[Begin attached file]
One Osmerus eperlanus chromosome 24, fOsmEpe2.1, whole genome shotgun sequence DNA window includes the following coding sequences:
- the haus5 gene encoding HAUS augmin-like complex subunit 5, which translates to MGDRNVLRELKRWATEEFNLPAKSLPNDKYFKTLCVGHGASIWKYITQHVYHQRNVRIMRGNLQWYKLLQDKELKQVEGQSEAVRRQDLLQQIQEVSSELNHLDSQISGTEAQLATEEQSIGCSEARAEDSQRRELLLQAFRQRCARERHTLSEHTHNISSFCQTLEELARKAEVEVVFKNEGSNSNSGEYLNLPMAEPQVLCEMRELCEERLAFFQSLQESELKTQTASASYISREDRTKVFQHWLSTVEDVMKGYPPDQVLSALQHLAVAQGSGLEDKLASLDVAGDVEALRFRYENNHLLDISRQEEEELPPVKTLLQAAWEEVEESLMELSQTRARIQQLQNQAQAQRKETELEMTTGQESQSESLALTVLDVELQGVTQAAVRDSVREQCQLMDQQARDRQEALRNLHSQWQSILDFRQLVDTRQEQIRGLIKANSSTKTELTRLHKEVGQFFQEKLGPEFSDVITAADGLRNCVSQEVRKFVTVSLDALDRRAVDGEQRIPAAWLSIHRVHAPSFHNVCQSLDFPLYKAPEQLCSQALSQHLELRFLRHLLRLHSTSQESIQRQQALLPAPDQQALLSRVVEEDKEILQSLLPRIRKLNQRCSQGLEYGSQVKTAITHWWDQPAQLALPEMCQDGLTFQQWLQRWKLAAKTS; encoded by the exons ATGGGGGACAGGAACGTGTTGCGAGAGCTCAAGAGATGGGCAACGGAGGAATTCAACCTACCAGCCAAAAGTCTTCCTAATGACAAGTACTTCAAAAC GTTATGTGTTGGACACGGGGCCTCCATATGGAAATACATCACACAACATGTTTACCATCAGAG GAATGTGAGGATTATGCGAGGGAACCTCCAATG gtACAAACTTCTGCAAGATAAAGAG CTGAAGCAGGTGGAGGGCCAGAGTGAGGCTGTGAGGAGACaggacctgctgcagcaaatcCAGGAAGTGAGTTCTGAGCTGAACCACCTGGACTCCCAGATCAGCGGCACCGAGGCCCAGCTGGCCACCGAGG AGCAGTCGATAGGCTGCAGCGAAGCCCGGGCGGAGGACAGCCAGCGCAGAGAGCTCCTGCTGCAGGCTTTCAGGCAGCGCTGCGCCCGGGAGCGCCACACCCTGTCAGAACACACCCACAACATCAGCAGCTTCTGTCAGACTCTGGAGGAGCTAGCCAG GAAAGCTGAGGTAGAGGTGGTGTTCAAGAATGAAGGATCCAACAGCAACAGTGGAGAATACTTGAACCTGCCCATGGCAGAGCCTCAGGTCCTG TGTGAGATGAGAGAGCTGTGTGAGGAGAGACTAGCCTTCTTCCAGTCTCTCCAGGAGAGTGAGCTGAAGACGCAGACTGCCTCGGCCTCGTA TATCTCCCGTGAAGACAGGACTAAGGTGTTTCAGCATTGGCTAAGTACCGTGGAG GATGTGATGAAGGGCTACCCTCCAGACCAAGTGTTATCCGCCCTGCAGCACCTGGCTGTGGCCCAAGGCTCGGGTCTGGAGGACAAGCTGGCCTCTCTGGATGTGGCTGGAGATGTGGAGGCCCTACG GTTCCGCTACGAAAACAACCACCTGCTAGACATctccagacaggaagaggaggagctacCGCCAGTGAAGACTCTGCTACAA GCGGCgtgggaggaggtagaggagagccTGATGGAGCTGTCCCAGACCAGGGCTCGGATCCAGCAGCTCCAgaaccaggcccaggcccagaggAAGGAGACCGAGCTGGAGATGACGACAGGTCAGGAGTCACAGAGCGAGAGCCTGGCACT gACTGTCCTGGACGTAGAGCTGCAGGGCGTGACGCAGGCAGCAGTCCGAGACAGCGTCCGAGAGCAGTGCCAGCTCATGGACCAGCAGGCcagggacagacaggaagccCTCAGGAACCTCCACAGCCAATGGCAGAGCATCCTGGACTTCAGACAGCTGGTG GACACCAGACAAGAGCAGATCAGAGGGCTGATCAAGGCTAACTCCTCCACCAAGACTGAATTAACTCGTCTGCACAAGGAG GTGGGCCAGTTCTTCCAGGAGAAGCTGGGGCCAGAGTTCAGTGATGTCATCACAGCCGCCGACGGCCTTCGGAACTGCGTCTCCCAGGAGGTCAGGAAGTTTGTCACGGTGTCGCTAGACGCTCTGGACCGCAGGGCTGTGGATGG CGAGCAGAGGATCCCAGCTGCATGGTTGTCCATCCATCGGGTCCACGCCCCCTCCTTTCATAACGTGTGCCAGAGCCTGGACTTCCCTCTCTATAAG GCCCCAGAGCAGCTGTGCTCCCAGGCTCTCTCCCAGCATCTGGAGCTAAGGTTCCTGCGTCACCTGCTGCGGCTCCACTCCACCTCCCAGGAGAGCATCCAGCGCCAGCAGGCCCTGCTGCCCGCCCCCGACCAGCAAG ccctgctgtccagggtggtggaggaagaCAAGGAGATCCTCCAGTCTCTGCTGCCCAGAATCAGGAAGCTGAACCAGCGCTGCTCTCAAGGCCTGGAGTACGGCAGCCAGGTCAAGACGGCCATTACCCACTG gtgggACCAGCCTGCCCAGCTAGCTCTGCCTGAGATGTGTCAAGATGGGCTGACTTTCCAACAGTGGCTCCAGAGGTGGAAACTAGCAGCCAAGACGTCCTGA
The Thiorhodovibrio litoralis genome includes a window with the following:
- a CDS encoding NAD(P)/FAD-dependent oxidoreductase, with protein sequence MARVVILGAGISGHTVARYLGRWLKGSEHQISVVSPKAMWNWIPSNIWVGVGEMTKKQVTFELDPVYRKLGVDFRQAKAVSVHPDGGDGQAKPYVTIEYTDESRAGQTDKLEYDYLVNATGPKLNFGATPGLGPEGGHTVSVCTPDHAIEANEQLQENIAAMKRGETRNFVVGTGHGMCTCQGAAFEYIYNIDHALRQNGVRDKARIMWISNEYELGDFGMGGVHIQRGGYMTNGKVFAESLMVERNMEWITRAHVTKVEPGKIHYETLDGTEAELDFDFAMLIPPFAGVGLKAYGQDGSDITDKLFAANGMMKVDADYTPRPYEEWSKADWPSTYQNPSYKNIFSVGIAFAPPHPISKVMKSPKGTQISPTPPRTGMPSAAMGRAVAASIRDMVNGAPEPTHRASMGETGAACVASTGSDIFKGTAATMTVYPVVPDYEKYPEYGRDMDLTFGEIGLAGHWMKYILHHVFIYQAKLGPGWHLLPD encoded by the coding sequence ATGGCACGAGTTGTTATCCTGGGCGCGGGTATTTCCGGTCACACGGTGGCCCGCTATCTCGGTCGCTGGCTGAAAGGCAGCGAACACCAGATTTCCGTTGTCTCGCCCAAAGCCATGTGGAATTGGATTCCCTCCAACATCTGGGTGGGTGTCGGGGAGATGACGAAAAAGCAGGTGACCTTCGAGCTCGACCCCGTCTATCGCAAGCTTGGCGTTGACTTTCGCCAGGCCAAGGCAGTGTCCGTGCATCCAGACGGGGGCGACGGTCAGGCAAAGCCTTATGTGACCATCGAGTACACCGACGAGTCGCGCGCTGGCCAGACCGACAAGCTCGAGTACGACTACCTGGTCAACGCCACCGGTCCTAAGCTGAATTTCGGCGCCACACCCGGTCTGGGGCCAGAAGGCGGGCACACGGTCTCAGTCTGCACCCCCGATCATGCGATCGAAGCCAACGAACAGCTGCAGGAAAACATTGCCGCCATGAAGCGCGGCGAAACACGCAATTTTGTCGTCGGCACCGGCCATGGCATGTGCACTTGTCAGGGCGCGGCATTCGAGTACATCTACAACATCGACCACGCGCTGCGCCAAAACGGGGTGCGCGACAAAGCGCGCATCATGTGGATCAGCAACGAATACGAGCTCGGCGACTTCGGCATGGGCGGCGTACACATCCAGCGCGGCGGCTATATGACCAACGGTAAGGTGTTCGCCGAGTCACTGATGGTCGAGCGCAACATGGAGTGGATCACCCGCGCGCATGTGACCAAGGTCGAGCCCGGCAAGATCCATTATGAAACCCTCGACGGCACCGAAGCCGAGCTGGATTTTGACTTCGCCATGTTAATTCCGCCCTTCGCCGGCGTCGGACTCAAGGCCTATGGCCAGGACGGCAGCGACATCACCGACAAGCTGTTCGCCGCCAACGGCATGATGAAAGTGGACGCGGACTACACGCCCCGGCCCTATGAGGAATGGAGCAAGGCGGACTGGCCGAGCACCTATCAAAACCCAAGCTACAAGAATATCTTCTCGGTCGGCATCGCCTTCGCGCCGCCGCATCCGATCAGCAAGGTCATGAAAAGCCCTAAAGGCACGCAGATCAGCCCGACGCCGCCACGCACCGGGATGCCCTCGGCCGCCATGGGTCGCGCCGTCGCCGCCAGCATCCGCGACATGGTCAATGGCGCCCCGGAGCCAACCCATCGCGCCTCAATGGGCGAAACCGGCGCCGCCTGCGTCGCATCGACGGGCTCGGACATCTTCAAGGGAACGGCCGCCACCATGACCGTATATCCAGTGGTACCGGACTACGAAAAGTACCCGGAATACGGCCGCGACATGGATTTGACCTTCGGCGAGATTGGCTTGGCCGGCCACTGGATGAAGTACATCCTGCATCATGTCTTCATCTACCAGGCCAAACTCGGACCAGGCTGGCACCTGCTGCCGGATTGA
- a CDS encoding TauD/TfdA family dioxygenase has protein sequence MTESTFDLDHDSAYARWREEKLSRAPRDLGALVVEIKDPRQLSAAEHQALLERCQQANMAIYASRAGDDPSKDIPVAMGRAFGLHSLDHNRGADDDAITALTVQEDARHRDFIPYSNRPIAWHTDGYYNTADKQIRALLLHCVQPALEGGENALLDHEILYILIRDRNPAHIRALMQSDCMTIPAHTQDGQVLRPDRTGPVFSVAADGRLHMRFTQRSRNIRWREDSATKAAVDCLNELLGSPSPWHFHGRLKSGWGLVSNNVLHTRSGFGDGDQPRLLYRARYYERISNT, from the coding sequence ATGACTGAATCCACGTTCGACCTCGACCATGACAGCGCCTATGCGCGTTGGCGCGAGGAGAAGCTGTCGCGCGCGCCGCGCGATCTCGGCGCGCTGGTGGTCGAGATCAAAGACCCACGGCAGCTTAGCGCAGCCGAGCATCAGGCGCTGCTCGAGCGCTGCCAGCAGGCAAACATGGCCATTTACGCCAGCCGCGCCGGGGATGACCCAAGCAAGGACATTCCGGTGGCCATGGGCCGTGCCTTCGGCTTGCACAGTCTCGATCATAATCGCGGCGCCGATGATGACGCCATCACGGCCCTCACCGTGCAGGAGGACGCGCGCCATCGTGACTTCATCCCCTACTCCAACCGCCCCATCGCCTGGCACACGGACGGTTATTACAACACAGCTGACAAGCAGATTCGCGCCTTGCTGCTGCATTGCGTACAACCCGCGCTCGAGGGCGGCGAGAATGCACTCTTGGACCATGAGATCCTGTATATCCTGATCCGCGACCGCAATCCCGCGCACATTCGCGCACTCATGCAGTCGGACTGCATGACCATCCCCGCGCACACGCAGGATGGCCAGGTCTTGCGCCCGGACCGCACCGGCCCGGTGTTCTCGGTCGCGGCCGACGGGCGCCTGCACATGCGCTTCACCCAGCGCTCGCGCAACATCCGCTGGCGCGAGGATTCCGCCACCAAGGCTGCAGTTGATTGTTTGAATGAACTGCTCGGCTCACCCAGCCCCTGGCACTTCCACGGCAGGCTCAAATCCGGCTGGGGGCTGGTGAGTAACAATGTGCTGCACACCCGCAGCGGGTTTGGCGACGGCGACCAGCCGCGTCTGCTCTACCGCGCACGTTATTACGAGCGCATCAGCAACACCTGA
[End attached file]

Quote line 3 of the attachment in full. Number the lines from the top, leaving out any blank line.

The Thiorhodovibrio litoralis genome includes a window with the following: